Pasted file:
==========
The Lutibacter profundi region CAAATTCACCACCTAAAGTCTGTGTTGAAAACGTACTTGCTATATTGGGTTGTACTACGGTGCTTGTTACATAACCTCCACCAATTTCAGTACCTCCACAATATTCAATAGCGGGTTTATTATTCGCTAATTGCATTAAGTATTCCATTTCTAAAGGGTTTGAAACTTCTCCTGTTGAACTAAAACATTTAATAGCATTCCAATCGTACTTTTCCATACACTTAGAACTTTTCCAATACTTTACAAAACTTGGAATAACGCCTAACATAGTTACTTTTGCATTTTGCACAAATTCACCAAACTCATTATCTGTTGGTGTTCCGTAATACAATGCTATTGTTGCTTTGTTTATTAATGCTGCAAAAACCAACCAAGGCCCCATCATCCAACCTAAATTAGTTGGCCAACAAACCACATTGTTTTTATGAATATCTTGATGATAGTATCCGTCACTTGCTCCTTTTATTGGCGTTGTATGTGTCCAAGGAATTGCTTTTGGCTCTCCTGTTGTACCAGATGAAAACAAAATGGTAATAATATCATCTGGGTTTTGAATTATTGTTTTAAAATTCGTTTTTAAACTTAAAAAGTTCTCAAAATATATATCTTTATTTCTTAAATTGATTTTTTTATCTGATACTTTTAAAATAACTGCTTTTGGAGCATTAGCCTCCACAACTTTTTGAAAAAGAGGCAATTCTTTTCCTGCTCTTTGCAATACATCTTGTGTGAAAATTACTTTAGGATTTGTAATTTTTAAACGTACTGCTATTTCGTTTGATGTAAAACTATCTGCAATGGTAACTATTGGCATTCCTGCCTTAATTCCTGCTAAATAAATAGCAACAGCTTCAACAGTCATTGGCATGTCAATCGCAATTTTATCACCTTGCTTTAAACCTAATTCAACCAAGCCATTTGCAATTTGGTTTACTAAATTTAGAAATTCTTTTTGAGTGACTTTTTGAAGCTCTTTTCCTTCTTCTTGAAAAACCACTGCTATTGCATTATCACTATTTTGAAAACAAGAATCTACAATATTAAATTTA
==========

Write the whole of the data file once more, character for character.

The Lutibacter profundi region CAAATTCACCACCTAAAGTCTGTGTTGAAAACGTACTTGCTATATTGGGTTGTACTACGGTGCTTGTTACATAACCTCCACCAATTTCAGTACCTCCACAATATTCAATAGCGGGTTTATTATTCGCTAATTGCATTAAGTATTCCATTTCTAAAGGGTTTGAAACTTCTCCTGTTGAACTAAAACATTTAATAGCATTCCAATCGTACTTTTCCATACACTTAGAACTTTTCCAATACTTTACAAAACTTGGAATAACGCCTAACATAGTTACTTTTGCATTTTGCACAAATTCACCAAACTCATTATCTGTTGGTGTTCCGTAATACAATGCTATTGTTGCTTTGTTTATTAATGCTGCAAAAACCAACCAAGGCCCCATCATCCAACCTAAATTAGTTGGCCAACAAACCACATTGTTTTTATGAATATCTTGATGATAGTATCCGTCACTTGCTCCTTTTATTGGCGTTGTATGTGTCCAAGGAATTGCTTTTGGCTCTCCTGTTGTACCAGATGAAAACAAAATGGTAATAATATCATCTGGGTTTTGAATTATTGTTTTAAAATTCGTTTTTAAACTTAAAAAGTTCTCAAAATATATATCTTTATTTCTTAAATTGATTTTTTTATCTGATACTTTTAAAATAACTGCTTTTGGAGCATTAGCCTCCACAACTTTTTGAAAAAGAGGCAATTCTTTTCCTGCTCTTTGCAATACATCTTGTGTGAAAATTACTTTAGGATTTGTAATTTTTAAACGTACTGCTATTTCGTTTGATGTAAAACTATCTGCAATGGTAACTATTGGCATTCCTGCCTTAATTCCTGCTAAATAAATAGCAACAGCTTCAACAGTCATTGGCATGTCAATCGCAATTTTATCACCTTGCTTTAAACCTAATTCAACCAAGCCATTTGCAATTTGGTTTACTAAATTTAGAAATTCTTTTTGAGTGACTTTTTGAAGCTCTTTTCCTTCTTCTTGAAAAACCACTGCTATTGCATTATCACTATTTTGAAAACAAGAATCTACAATATTAAATTTA